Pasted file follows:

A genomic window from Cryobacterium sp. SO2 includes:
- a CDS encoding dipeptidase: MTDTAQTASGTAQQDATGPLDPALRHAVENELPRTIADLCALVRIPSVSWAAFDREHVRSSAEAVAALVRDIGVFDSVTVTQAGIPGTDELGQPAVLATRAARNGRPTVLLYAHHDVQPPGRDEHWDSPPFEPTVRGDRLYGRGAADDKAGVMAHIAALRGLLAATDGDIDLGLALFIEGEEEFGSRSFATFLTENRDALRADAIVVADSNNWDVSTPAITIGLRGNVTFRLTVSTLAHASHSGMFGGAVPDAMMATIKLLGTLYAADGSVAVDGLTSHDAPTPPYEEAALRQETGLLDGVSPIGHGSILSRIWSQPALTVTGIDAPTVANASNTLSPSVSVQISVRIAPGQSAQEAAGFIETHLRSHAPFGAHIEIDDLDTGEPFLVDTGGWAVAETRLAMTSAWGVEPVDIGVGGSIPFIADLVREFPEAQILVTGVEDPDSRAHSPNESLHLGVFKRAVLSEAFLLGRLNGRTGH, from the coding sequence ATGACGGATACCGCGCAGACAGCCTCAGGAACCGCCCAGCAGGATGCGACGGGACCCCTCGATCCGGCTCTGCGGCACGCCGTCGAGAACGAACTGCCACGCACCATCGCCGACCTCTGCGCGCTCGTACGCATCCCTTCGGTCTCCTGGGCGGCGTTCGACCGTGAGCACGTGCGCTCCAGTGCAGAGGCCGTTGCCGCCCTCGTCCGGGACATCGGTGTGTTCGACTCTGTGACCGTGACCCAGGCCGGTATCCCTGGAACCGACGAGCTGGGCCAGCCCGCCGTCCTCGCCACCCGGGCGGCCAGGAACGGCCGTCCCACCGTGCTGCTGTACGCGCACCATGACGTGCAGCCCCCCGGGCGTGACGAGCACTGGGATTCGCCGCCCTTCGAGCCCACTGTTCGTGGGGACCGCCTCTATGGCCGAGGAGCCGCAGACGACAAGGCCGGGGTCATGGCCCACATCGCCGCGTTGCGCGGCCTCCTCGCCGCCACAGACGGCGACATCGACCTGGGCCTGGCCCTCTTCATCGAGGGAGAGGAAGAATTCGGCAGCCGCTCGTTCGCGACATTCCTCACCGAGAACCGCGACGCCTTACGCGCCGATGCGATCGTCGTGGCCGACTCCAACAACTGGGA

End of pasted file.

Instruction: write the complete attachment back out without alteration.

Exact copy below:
A genomic window from Cryobacterium sp. SO2 includes:
- a CDS encoding dipeptidase: MTDTAQTASGTAQQDATGPLDPALRHAVENELPRTIADLCALVRIPSVSWAAFDREHVRSSAEAVAALVRDIGVFDSVTVTQAGIPGTDELGQPAVLATRAARNGRPTVLLYAHHDVQPPGRDEHWDSPPFEPTVRGDRLYGRGAADDKAGVMAHIAALRGLLAATDGDIDLGLALFIEGEEEFGSRSFATFLTENRDALRADAIVVADSNNWDVSTPAITIGLRGNVTFRLTVSTLAHASHSGMFGGAVPDAMMATIKLLGTLYAADGSVAVDGLTSHDAPTPPYEEAALRQETGLLDGVSPIGHGSILSRIWSQPALTVTGIDAPTVANASNTLSPSVSVQISVRIAPGQSAQEAAGFIETHLRSHAPFGAHIEIDDLDTGEPFLVDTGGWAVAETRLAMTSAWGVEPVDIGVGGSIPFIADLVREFPEAQILVTGVEDPDSRAHSPNESLHLGVFKRAVLSEAFLLGRLNGRTGH, from the coding sequence ATGACGGATACCGCGCAGACAGCCTCAGGAACCGCCCAGCAGGATGCGACGGGACCCCTCGATCCGGCTCTGCGGCACGCCGTCGAGAACGAACTGCCACGCACCATCGCCGACCTCTGCGCGCTCGTACGCATCCCTTCGGTCTCCTGGGCGGCGTTCGACCGTGAGCACGTGCGCTCCAGTGCAGAGGCCGTTGCCGCCCTCGTCCGGGACATCGGTGTGTTCGACTCTGTGACCGTGACCCAGGCCGGTATCCCTGGAACCGACGAGCTGGGCCAGCCCGCCGTCCTCGCCACCCGGGCGGCCAGGAACGGCCGTCCCACCGTGCTGCTGTACGCGCACCATGACGTGCAGCCCCCCGGGCGTGACGAGCACTGGGATTCGCCGCCCTTCGAGCCCACTGTTCGTGGGGACCGCCTCTATGGCCGAGGAGCCGCAGACGACAAGGCCGGGGTCATGGCCCACATCGCCGCGTTGCGCGGCCTCCTCGCCGCCACAGACGGCGACATCGACCTGGGCCTGGCCCTCTTCATCGAGGGAGAGGAAGAATTCGGCAGCCGCTCGTTCGCGACATTCCTCACCGAGAACCGCGACGCCTTACGCGCCGATGCGATCGTCGTGGCCGACTCCAACAACTGGGA